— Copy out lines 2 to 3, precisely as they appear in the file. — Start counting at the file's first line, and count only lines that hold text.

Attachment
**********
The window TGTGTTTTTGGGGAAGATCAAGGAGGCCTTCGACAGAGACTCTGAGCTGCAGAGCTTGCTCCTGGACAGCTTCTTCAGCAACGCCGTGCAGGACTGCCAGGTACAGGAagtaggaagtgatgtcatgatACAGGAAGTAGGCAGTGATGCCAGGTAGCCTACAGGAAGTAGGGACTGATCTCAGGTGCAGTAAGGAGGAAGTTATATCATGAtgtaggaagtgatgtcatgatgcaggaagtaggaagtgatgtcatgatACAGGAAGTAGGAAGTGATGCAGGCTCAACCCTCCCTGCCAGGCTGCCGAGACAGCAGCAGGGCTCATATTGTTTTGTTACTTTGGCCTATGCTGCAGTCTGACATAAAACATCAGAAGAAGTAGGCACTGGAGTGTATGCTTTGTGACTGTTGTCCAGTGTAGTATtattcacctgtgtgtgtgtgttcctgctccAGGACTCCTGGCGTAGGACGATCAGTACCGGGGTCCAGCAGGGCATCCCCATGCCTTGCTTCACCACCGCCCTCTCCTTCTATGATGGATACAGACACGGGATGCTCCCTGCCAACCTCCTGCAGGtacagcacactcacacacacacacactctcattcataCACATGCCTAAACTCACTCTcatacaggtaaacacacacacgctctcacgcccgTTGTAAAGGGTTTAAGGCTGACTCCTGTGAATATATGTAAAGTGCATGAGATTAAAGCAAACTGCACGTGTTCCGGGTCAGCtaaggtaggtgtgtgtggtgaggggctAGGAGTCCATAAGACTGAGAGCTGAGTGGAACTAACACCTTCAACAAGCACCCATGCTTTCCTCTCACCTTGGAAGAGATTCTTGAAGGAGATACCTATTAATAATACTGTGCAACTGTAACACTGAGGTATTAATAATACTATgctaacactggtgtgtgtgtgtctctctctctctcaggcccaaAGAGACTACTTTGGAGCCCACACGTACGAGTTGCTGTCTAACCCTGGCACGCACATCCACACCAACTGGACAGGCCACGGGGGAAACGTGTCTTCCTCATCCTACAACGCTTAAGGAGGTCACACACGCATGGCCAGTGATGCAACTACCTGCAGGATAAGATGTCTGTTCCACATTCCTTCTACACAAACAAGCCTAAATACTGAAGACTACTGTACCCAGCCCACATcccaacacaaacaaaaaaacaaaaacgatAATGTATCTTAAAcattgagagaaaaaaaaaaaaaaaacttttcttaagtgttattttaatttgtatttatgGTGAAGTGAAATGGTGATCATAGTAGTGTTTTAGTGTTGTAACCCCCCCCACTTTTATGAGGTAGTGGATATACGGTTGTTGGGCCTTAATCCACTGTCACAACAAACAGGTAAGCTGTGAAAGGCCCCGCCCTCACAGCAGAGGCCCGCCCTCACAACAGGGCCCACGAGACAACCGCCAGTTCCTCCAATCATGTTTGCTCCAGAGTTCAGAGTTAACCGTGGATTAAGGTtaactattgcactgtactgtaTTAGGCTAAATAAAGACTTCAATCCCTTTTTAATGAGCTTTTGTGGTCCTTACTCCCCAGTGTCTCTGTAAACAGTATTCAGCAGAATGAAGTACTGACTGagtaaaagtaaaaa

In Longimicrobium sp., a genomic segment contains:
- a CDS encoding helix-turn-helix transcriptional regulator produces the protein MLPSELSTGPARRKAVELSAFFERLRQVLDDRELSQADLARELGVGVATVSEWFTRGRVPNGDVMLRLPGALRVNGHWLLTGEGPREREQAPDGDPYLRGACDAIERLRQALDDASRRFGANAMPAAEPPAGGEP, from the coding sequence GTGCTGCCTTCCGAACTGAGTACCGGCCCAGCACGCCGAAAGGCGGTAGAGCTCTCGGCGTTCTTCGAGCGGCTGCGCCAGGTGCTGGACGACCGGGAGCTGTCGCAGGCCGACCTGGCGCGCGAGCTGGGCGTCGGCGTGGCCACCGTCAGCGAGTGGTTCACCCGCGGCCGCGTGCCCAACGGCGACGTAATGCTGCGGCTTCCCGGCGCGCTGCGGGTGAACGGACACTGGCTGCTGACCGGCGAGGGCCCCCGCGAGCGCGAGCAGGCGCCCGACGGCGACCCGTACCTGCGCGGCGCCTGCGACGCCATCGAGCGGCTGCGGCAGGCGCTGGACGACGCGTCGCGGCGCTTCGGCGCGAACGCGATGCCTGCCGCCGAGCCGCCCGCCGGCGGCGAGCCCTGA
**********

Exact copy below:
In Longimicrobium sp., a genomic segment contains:
- a CDS encoding helix-turn-helix transcriptional regulator produces the protein MLPSELSTGPARRKAVELSAFFERLRQVLDDRELSQADLARELGVGVATVSEWFTRGRVPNGDVMLRLPGALRVNGHWLLTGEGPREREQAPDGDPYLRGACDAIERLRQALDDASRRFGANAMPAAEPPAGGEP, from the coding sequence GTGCTGCCTTCCGAACTGAGTACCGGCCCAGCACGCCGAAAGGCGGTAGAGCTCTCGGCGTTCTTCGAGCGGCTGCGCCAGGTGCTGGACGACCGGGAGCTGTCGCAGGCCGACCTGGCGCGCGAGCTGGGCGTCGGCGTGGCCACCGTCAGCGAGTGGTTCACCCGCGGCCGCGTGCCCAACGGCGACGTAATGCTGCGGCTTCCCGGCGCGCTGCGGGTGAACGGACACTGGCTGCTGACCGGCGAGGGCCCCCGCGAGCGCGAGCAGGCGCCCGACGGCGACCCGTACCTGCGCGGCGCCTGCGACGCCATCGAGCGGCTGCGGCAGGCGCTGGACGACGCGTCGCGGCGCTTCGGCGCGAACGCGATGCCTGCCGCCGAGCCGCCCGCCGGCGGCGAGCCCTGA